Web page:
Zorba, Male Belly Dancer


Henna Design Zorba's "Secret" Piano Page Henna Design


The Pie-Anna!

Tuning and Over-Damper Retrofit.


16 July 2007

1918 Hobart M. Cable Piano
Little damper on first tenor note (above the break), C#-29.

1918 Hobart M. Cable Piano
Over-Damper kit as supplied.

1918 Hobart M. Cable Piano
Over-Damper kit with cut down main damper.

1918 Hobart M. Cable Piano
Main (trichord) damper installed with over-damper wire.

1918 Hobart M. Cable Piano
Hammer clears...

1918 Hobart M. Cable Piano
Auxiliary over-damper in place.

1918 Hobart M. Cable Piano
Will it clear the practice mute?

1918 Hobart M. Cable Piano
It sure will!

1918 Hobart M. Cable Piano
If your piano has trapwork like this, make sure the bolts are TIGHT!

The great and mighty Piano Smith returns after 1 year to tune the beast! It was 16 cents flat across the board. Not too bad all things considered, although he said he had hoped it would be better than that. We'll see how it does in the next year - it sure sounds nice now. Boy, can I tell the difference!

He also sold me an over-damper kit for the first note above the break - I could not find anyone who would sell me one (being "outside the trade"), so he graciously purchased it for me. This is why it pays to have a sympathetic tech when you dive into this kind of thing, not knowing what you're getting yourself into!

This note has been a problem ever since I've had the piano - indeed it tends to be a problem in many/most uprights. Poor damping and lots of after-ringing. Does this over-damper kit work? You bet it does! It damps out as good as any note in the instrument. Piano Smith explained to me that the first several notes above the break are the bane of all uprights - they tend towards after-ringing. Mine is no exception. The over-damper retrofit stops the after-ringing on its note - and much to my amazement, has lessened the after-ringing of the other notes immediately above the break. Sympathetic vibration and all that.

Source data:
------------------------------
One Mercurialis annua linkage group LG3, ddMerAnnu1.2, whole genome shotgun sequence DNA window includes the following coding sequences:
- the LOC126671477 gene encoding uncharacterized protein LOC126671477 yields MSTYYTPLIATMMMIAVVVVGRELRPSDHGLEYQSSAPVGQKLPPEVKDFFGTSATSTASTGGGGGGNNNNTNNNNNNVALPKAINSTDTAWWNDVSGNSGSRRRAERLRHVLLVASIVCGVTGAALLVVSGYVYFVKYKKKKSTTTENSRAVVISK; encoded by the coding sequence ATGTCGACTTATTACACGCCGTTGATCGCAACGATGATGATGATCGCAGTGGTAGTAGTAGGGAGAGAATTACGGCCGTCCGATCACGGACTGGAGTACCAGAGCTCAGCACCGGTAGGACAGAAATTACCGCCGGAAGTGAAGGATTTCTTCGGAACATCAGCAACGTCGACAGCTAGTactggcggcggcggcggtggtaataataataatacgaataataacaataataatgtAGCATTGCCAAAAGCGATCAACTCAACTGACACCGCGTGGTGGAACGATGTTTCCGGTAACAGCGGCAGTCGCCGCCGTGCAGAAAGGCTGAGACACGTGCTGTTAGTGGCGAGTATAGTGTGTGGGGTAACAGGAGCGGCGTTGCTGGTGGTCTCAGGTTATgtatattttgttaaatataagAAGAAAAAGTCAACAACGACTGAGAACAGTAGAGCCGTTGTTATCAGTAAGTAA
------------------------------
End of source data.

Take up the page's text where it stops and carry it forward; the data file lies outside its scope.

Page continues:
The Piano Smith also gave me a couple of hints about damper regulation technique, I think I just might be able to do it now using his suggested method. He also wanted me to track down why the sustain pedal didn't impart much motion in the dampers, they barely cleared the strings. After much messing around with the trapwork, adding rubber washers to the lift rod and adjusting things I actually succeeded - although I'm still not quite sure how I did it! I now have about ¼" damper to string clearance when the pedal is depressed!

Part of my frustration with regulating the trapwork involved the rods rotating in the attached levers. Yea, I figured this out after screaming at the whole thing a couple of times! The take home lesson I learned is to make sure, on trapwork like mine (found mostly in players), that the bolts are good and TIGHT - as illustrated above. I suggest wailing on it and get it as tight as possible - then tighten it another half turn!

The other news was that I actually needed to vacuum out the bottom again, 2 years of working on it caused an accumulation of miscellaneous crud - not much, but enough to warrant cleaning it up!

Piano

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